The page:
Turns out that there wasn't so much room on the shoulders of giants after all.
Otherwise, unemployed people would have to depend upon state welfare, and that is unreliable. We'll see lots of innovation in the field of self sustainable living.
People don't magically turn to farming when they lose their jobs. It requires land, skill, and capital.
When we reach mass unemployment, we'll either have to provide for everyone or have a revolution.
To me, this seems like the default future if we don't actively prevent it.
The homeless in a sad way, go back to human roots and labor as "gathers" but primarily gathering refuse.
I see a lot of homelessness now. There is a significant amount of innovation but it remains a miserable, dehumanizing and short existence.
And if you have eg some chicken dung, it works like a natural fertilizer.
Gen manipulated seeds from Monsanto are only good for one year and only work with fertilizer.
"Homelessness isn't a problem, you just need some seeds. Ergo if the homeless are starving they must be too lazy or maybe they spend all their money on drugs so they can't even afford a few seeds!"
Try being homeless, then go back and tell us how "easy" it is.
(Speaking as someone who has been homeless before).
I tried "draw a 3d cube", apparently it doesn't have any 3d java libraries baked in, but it did give me a bunch of 2d APIs, and then "plot a math function", giving me some trig functions directly and some plotting functions.
That would probably have saved me 80% of my time looking stuff up, especially in such a large search space
OK then, humans still needed. Best case, it seems AI will take up what one would consider interesting work (algorithms, thinking) and humans will end up doing grunt work -- testing out bugs, cleaning up data, formatting data, explaining to other humans etc.
Realistically though, this just creates two API's (instead of one) for humans to master, the original API and the 99% accurate machine API and knowing where the gap/bugs are.
labeling training examples for deep learning
Not really, it's one mega-mecha-meta-API instead of hundreds of disparate small ones.
So you'd need to be able to find API bugs, I agree with that, but overall you'd probably need less knowledge. Especially if a large number of humans use this DeepAPI system, the bugs can be fixed relatively quickly.
Also of note from section 5.2: SWIM uses Bing clickthrough data to build the model.
Using a better (or simply more used) search engine like google search would likely improve the SWIM results.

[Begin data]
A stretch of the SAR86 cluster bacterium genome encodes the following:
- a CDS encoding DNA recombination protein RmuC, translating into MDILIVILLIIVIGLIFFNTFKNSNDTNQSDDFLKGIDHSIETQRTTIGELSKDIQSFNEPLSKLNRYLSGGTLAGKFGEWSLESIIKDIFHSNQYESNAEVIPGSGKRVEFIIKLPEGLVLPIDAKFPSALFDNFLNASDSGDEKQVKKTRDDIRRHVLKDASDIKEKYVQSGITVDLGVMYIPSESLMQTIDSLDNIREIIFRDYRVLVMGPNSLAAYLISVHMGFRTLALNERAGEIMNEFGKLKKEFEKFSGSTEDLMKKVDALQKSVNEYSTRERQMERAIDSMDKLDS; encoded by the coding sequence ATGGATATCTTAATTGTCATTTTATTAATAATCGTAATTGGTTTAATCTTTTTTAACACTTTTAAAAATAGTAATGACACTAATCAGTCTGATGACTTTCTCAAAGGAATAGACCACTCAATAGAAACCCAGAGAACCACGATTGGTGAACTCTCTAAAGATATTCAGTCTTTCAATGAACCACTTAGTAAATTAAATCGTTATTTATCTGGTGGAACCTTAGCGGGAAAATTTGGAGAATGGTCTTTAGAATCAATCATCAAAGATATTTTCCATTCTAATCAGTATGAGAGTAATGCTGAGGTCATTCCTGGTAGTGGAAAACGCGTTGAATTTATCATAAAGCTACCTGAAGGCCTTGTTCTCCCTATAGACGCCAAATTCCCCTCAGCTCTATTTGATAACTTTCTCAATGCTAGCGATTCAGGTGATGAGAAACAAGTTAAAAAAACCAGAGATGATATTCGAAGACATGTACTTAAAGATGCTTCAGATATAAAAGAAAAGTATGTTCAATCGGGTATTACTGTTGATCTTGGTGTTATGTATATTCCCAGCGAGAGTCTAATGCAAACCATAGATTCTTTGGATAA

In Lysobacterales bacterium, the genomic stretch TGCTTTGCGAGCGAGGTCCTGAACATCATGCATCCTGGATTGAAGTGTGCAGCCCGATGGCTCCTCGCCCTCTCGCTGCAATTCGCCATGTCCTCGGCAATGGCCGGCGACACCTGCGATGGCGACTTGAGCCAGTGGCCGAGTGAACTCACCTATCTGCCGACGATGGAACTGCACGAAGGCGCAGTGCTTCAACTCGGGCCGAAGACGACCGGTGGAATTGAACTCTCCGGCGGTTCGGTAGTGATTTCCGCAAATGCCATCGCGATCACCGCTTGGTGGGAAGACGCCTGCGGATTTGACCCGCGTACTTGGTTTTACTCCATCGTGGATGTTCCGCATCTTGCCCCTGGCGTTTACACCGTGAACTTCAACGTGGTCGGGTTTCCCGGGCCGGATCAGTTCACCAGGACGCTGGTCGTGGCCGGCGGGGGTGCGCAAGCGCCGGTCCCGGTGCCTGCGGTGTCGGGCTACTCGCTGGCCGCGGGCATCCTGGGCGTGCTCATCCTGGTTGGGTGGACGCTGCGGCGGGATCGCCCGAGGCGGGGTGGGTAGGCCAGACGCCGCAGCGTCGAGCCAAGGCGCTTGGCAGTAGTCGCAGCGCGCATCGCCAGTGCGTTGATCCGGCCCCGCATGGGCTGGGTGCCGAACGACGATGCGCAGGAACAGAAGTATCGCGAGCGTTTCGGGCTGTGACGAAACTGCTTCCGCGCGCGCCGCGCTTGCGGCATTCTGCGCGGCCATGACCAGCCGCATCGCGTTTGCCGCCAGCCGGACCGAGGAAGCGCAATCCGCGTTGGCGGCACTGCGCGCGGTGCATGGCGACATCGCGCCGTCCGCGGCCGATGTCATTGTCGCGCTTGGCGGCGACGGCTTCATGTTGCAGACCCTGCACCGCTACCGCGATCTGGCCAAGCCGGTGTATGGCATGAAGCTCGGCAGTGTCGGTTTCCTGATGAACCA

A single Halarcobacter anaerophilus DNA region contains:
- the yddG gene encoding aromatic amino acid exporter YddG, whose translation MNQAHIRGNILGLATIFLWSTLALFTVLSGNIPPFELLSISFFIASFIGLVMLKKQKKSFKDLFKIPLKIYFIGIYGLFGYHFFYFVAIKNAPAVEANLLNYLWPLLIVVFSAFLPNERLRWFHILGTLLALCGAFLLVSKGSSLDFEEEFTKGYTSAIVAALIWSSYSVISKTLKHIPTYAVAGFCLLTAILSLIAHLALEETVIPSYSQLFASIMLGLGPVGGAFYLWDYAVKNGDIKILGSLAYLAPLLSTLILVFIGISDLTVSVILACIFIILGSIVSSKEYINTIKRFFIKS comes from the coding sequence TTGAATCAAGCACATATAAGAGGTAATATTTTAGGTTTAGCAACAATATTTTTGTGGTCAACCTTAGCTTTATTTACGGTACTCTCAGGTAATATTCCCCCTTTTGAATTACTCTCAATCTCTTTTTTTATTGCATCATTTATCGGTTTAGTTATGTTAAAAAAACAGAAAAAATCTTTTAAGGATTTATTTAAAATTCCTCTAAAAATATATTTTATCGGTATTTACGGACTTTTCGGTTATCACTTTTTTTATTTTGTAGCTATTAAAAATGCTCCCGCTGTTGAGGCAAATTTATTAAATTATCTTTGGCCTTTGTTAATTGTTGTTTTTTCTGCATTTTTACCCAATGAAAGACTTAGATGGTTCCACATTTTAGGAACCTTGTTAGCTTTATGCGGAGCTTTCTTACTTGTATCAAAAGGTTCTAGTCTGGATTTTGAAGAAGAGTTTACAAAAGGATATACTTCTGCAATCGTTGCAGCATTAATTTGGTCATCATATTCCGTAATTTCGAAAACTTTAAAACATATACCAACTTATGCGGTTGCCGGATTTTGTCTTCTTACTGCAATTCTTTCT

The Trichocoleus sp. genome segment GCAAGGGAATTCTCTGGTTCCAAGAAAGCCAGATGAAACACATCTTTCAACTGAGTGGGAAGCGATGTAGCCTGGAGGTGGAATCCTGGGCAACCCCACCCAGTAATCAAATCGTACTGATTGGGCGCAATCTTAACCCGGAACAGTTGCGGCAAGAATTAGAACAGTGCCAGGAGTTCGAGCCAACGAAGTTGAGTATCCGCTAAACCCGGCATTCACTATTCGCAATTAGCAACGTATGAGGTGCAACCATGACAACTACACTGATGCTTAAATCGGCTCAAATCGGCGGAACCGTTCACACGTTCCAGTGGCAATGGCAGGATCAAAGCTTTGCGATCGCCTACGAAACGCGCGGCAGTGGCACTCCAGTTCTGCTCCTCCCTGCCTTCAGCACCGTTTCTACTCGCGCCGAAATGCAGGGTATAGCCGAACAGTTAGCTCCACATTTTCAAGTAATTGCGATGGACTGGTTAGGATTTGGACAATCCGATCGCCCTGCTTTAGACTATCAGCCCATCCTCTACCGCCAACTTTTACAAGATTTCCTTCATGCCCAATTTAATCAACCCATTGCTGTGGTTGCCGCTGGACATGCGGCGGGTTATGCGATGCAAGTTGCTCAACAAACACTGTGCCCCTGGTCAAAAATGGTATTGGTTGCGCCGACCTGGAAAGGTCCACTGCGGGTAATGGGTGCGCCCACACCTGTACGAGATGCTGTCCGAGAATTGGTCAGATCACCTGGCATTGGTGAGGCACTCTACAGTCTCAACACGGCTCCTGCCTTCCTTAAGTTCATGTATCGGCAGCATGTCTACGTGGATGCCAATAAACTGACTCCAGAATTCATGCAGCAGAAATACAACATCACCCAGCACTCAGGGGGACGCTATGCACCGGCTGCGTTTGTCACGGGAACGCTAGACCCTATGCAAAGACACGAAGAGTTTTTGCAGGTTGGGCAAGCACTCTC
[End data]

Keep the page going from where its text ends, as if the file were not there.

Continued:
EDIT: The method they use to compare the methods is BLEU which stands for Bi-Lingual Evaluation Understudy and was developed for automated machine translation evaluation. Apparently CS authors no longer bother with expanding acronyms the first time they are used. Paper is here:
EDIT2: Also, for the BLEU comparison they compare the computer generated API sequence to a human-written API sequence. However, they give no details on who or how the human-written sequence is developed. Are the researchers coming up with their own API sequence? Are they using mechanical turk? Interns? There could be significant bias depending on how these human-written sequences are generated.
What does CS stand for? :p
But yeah, I might expect BLEU to be unexpanded in an NLP paper maybe, but not here
Haha. Well played. :) I just think it's good practice in general, no matter how common, to use the full name when the acronym is introduced. Especially if it is a method used in the paper.
Also, BLEU is a fairly widely used metric. I assumed they referenced the paper though?
As a rough analogy, consider how ancient philosophers tried to reason about natural language explainations (as a vehicle to reason about the world). This led to the development of formal languages, especially in mathematics, but also e.g. in laws (both have lots of clearly defined terms in them that try to make up for the ambiguities of natural language).
This is exactly what I like about languages like Haskell, where you can reason realtively easily about code (although it's far from perfect). Or OCaml, where in addition you can reason about the performance (although not perfectly, due to garbage collection etc.). Or Rust, where in addition the compiler helps you to reason clearly about memory usage and aliasing.
This is all far from perfect, but my point is that improving languages (and actually _using_ these good languages!) is as important as writing good code in the first place.